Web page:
Blockchain tech set to disrupt traditional money transfer players

Traditional money transfer operators should aggressively pursue partnerships to effectively leverage blockchain for future transformation

International digital remittances will reach $525 billion by 2024, up from an estimated $332 in 2019, says Juniper Research.

According to its new report, Digital Money Transfer & Remittances: Domestic & International Markets 2019-2024, the mobile channel will become increasingly popular, accounting for 41% of international digital money transfers by volume in 2024, up from 33% in 2019.

Meanwhile, blockchain-based payments have the potential to increase digital payments further, as the technology has a high possibility of disrupting existing business models. Traditional money transfer operators should aggressively pursue partnerships to effectively leverage blockchain for future transformation, Juniper states.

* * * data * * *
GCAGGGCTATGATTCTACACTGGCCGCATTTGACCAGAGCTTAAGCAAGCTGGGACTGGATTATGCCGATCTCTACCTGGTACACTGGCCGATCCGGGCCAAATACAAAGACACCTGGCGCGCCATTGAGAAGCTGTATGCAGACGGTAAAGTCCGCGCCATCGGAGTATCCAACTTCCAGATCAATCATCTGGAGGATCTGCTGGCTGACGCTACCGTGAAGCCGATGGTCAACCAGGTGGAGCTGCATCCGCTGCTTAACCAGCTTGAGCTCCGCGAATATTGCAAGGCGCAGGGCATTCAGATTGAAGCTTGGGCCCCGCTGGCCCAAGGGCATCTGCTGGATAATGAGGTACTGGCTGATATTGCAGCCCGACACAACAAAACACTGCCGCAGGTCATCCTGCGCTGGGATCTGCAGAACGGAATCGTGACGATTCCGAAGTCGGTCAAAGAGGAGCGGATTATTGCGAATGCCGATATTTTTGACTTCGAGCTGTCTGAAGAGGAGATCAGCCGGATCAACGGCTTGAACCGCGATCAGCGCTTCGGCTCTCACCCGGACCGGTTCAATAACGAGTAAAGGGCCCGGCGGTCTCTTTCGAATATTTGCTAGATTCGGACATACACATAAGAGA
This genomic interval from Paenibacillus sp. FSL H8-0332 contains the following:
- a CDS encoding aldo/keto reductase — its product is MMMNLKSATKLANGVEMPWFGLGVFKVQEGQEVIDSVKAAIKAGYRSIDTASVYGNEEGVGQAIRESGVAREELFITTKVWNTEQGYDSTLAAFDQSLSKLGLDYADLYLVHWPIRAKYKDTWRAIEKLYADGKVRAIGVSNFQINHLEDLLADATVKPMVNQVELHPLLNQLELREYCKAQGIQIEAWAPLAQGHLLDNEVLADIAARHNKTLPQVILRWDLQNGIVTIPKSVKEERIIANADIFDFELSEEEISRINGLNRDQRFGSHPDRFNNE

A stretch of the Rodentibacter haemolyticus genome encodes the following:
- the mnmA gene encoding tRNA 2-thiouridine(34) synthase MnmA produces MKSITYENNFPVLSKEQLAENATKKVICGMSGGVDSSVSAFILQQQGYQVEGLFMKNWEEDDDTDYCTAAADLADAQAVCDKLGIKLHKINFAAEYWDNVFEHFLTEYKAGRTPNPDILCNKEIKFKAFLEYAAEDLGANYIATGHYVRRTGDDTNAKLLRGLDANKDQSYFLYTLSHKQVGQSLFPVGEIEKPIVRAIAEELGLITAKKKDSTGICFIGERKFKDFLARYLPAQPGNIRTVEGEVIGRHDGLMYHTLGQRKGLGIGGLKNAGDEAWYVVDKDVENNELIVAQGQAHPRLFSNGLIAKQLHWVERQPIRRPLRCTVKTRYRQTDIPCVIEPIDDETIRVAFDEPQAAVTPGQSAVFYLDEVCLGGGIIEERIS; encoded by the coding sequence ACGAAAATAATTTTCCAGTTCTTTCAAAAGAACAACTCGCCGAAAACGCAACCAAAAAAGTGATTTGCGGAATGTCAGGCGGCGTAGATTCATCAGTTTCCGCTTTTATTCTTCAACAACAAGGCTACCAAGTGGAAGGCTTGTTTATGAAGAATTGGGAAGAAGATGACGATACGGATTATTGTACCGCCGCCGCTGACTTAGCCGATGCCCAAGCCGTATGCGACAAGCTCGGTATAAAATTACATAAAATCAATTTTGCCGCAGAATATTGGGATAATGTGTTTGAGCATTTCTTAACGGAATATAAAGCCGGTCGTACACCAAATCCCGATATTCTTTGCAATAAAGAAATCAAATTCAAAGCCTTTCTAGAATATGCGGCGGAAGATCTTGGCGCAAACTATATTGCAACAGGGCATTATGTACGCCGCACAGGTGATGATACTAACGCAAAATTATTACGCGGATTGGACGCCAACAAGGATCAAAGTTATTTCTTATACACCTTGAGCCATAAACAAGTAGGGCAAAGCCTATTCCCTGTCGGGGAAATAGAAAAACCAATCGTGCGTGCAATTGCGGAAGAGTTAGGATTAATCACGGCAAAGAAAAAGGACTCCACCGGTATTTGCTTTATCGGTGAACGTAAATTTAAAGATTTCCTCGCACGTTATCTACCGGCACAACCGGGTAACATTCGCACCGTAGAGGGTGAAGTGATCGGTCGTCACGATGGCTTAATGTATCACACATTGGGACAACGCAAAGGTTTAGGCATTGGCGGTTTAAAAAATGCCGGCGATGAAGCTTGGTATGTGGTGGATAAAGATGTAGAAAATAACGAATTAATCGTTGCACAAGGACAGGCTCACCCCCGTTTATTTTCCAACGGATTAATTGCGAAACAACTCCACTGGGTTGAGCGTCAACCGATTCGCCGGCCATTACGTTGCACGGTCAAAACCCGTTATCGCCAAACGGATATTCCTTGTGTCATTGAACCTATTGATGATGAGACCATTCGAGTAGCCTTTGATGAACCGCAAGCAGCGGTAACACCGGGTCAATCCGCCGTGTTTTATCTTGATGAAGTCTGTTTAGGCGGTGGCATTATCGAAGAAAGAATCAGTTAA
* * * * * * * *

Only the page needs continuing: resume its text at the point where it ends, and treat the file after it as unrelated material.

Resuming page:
By utilising a blockchain-powered network, operators can offer their users a much faster, cheaper and more transparent service. Solutions such as RippleNet and IBM Blockchain World Wire are set to transform the area, by connecting diverse sets of partners in different markets to enable more effective payments.

In order to succeed, blockchain platforms must focus on gaining as many partners as possible to increase the reach of their networks. This is an opportunity for traditional money transfer operators to change the way they operate; reorienting their business models around the benefits blockchain enables, Juniper argues.

FinTech challenge

The report also finds that the rise of FinTechs such as TransferWise and WorldRemit has led traditional players to evolve rapidly, with Western Union and MoneyGram both focusing on digital strategies going forward. But they need to do more in this area as FinTechs are offering a superior user experience, with heightened transparency on fees a crucial differentiator.

Juniper Research’s Nick Maynard says: “While traditional operators have launched digital solutions, they have yet to adopt transparent pricing of transfers. Unless operators accept this requirement, they will continue to lose market share. Innovation must be the number one priority.”

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